Last summer, the U.S. Environmental Protection Agency proposed new regulations on existing power plants to reduce carbon emissions. If these regulations are implemented, S.C. consumers could face a 13 percent increase in their energy bills. That’s a price tag many consumers and businesses can ill afford.
In South Carolina, the regulations assume that the nuclear power plants under construction are already in place; therefore, if left unchanged, we would essentially get no credit for this substantive investment.
Attorney General Alan Wilson, thankfully, understands the economic impacts these regulations will have on South Carolina and has joined 14 other states in a lawsuit to stop the EPA’s plan.
In an unprecedented move, the U.S. Court of Appeals in Washington heard oral arguments on April 16 with the proposed regulations still in process. Normally, the court would not hear a case like this until after regulations are made final. The court made this decision because Attorney General Wilson and others point out that the proposal already is causing economic damage to the states.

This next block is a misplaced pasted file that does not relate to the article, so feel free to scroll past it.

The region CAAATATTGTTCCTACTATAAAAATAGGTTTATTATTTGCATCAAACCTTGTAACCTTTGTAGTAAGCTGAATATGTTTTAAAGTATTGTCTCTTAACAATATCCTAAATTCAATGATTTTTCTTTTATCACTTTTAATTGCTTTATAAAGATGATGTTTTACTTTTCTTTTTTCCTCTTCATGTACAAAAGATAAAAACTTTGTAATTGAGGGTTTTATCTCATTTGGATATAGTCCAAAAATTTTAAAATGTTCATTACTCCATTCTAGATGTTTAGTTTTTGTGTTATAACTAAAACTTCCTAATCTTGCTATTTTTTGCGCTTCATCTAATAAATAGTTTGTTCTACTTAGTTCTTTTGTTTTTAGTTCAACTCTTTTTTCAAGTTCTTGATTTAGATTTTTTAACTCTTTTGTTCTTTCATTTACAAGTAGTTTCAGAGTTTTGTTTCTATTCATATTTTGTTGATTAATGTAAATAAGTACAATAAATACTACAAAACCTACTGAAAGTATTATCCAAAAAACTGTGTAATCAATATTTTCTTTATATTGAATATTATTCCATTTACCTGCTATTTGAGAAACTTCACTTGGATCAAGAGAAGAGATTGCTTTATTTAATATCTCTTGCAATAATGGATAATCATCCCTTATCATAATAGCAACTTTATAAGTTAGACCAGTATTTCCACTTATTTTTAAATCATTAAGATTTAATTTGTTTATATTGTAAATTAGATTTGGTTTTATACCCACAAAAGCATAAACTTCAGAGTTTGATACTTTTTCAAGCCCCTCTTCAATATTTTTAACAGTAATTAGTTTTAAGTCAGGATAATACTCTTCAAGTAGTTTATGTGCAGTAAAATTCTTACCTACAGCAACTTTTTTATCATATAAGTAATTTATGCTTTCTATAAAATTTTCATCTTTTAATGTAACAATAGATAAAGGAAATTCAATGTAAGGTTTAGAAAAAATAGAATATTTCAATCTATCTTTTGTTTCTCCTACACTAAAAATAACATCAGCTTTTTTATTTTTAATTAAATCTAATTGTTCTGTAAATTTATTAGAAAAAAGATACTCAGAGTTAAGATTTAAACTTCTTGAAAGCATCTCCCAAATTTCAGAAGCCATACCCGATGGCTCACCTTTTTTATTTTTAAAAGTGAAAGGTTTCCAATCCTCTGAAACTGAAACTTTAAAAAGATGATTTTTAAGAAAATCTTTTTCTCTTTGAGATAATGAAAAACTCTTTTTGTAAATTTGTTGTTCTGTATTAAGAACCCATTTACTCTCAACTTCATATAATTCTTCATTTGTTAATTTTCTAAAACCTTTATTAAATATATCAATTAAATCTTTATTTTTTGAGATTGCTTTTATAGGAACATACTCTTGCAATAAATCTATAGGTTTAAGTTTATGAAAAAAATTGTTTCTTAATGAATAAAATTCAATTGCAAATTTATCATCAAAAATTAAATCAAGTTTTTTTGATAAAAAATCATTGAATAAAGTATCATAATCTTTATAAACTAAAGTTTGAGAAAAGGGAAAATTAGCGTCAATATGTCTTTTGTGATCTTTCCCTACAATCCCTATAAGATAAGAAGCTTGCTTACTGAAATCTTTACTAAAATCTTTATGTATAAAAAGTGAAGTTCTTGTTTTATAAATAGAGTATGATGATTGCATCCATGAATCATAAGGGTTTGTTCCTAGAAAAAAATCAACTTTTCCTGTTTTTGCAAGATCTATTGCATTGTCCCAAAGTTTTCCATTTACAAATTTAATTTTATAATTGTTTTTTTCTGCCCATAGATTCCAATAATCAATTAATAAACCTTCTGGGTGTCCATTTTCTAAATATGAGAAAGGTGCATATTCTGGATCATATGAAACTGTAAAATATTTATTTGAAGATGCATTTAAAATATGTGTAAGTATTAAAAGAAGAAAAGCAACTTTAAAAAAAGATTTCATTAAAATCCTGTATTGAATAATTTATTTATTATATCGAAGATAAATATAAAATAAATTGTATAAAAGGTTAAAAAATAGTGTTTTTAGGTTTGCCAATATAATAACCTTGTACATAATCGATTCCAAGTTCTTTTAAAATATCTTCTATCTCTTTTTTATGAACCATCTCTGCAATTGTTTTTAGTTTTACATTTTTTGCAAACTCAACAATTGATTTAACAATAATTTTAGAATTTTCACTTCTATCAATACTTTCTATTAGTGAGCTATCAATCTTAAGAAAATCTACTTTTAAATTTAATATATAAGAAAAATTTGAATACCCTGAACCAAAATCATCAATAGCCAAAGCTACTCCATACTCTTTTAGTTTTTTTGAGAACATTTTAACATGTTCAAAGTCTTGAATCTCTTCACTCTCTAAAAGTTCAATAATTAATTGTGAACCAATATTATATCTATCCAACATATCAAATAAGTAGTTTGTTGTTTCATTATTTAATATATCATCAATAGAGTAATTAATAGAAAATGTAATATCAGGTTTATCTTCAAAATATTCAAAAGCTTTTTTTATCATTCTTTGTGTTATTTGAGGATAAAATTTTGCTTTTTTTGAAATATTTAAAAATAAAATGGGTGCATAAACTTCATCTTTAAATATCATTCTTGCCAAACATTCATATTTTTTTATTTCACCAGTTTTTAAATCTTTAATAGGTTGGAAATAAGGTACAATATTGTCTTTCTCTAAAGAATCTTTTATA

At a time when our state’s economy is gradually improving, we shouldn’t allow government overreach to hinder progress. The EPA’s plan will not only cause price spikes but also significantly jeopardize the reliability of South Carolina’s electric grid by requiring a wholesale restructuring of how power is produced. The costs associated with these changes will force businesses to choose between keeping the lights on and hiring a new employee, or even potentially laying off employees.
The EPA assumes new natural gas generation can safely be ramped up, that nuclear, solar and wind power will increase and that American citizens and businesses will invest in new technologies to reduce energy consumption.
The future stability of our state’s electric grid needs to be based on sound modeling and cost impact assessments, not assumptions that can reap dangerous consequences to our access to affordable, reliable electricity.
Attorney General Wilson has demonstrated incredible leadership by standing up to the EPA, but the battle is only beginning to heat up.
I hope the D.C. circuit court will stop this unjustified overreach before the regulations are made final. If not, then we must rely on our state’s elected officials and business community to join with Attorney General Wilson to continue advocating for balanced energy policies that will foster economic security and growth.
Chairman, S.C. Chamber of Commerce